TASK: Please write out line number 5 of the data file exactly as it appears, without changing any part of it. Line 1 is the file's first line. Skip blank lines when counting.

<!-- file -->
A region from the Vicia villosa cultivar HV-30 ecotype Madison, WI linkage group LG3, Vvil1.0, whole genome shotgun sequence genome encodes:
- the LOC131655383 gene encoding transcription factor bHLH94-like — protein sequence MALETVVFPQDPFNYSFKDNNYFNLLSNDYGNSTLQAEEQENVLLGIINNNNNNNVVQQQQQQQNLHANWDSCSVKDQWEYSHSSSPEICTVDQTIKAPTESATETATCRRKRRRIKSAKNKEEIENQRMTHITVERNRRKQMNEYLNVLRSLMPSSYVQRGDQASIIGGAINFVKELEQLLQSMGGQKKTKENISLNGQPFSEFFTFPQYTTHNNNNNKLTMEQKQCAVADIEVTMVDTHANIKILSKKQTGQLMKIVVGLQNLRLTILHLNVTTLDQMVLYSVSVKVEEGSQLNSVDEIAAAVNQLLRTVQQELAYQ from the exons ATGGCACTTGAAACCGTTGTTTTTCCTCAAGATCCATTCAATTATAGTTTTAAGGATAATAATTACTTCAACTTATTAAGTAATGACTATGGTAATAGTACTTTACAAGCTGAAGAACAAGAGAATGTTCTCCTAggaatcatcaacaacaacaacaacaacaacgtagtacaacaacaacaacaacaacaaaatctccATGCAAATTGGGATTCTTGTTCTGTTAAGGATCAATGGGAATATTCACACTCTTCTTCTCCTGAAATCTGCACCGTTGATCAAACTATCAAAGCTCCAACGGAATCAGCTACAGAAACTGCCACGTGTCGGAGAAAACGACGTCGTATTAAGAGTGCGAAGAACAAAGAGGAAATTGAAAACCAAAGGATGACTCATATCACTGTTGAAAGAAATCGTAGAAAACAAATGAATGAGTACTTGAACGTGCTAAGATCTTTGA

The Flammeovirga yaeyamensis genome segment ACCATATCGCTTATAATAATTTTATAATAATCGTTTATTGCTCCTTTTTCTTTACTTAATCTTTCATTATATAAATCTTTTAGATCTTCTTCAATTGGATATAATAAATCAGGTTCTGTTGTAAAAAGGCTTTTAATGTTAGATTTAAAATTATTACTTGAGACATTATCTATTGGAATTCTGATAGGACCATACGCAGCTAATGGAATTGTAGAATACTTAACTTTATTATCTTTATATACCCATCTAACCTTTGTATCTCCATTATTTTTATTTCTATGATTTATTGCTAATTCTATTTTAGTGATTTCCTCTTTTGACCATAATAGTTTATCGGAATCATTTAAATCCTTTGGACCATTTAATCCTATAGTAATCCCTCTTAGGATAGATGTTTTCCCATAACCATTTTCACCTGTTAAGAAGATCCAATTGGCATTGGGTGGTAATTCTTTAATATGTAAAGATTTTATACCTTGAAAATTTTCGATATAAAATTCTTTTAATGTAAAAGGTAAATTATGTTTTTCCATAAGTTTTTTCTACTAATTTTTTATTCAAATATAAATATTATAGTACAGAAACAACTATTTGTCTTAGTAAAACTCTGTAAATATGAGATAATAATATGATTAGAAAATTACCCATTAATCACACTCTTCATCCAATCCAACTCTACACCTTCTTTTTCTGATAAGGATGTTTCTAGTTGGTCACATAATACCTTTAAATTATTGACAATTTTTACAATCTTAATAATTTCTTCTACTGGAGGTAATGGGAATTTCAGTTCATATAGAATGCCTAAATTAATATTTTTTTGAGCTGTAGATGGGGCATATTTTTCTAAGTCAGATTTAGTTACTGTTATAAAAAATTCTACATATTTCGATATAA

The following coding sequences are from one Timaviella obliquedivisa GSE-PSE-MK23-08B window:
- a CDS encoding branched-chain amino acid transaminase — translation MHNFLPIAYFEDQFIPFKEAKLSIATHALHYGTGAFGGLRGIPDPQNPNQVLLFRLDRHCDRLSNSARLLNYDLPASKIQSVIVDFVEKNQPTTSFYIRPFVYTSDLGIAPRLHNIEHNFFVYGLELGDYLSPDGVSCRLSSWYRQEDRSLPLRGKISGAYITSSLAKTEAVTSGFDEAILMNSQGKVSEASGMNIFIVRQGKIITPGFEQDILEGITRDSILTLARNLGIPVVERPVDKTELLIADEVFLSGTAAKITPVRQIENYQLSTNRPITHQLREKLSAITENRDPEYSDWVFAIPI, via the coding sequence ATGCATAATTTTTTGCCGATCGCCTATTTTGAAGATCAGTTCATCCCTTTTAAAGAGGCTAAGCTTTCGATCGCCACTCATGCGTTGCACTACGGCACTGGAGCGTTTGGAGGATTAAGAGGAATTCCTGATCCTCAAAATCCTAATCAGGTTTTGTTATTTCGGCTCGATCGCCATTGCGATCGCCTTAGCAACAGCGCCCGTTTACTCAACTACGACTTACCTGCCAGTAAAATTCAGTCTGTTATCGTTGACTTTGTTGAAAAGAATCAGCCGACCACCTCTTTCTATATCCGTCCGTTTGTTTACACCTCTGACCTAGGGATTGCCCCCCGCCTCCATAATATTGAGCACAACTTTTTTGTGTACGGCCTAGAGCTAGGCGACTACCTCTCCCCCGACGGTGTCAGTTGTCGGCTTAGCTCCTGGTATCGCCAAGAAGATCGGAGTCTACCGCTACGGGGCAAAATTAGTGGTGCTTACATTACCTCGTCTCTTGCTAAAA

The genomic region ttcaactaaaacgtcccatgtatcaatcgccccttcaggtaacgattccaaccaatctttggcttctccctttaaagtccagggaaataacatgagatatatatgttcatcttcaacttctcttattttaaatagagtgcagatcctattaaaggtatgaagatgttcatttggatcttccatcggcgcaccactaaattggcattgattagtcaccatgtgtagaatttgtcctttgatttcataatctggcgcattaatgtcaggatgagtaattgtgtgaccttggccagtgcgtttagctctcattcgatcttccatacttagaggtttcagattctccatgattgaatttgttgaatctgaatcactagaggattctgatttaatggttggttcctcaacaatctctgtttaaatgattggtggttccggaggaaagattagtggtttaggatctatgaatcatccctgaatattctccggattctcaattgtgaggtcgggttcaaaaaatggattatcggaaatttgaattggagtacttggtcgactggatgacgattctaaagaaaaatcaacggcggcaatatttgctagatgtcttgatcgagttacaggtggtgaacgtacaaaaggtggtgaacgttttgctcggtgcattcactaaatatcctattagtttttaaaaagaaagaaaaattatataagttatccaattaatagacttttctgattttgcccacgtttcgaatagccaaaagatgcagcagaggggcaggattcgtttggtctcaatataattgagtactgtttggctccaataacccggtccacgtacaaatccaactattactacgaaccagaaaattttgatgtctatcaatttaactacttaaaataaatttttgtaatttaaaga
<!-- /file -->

- a CDS encoding branched-chain amino acid transaminase — translation MHNFLPIAYFEDQFIPFKEAKLSIATHALHYGTGAFGGLRGIPDPQNPNQVLLFRLDRHCDRLSNSARLLNYDLPASKIQSVIVDFVEKNQPTTSFYIRPFVYTSDLGIAPRLHNIEHNFFVYGLELGDYLSPDGVSCRLSSWYRQEDRSLPLRGKISGAYITSSLAKTEAVTSGFDEAILMNSQGKVSEASGMNIFIVRQGKIITPGFEQDILEGITRDSILTLARNLGIPVVERPVDKTELLIADEVFLSGTAAKITPVRQIENYQLSTNRPITHQLREKLSAITENRDPEYSDWVFAIPI, via the coding sequence ATGCATAATTTTTTGCCGATCGCCTATTTTGAAGATCAGTTCATCCCTTTTAAAGAGGCTAAGCTTTCGATCGCCACTCATGCGTTGCACTACGGCACTGGAGCGTTTGGAGGATTAAGAGGAATTCCTGATCCTCAAAATCCTAATCAGGTTTTGTTATTTCGGCTCGATCGCCATTGCGATCGCCTTAGCAACAGCGCCCGTTTACTCAACTACGACTTACCTGCCAGTAAAATTCAGTCTGTTATCGTTGACTTTGTTGAAAAGAATCAGCCGACCACCTCTTTCTATATCCGTCCGTTTGTTTACACCTCTGACCTAGGGATTGCCCCCCGCCTCCATAATATTGAGCACAACTTTTTTGTGTACGGCCTAGAGCTAGGCGACTACCTCTCCCCCGACGGTGTCAGTTGTCGGCTTAGCTCCTGGTATCGCCAAGAAGATCGGAGTCTACCGCTACGGGGCAAAATTAGTGGTGCTTACATTACCTCGTCTCTTGCTAAAA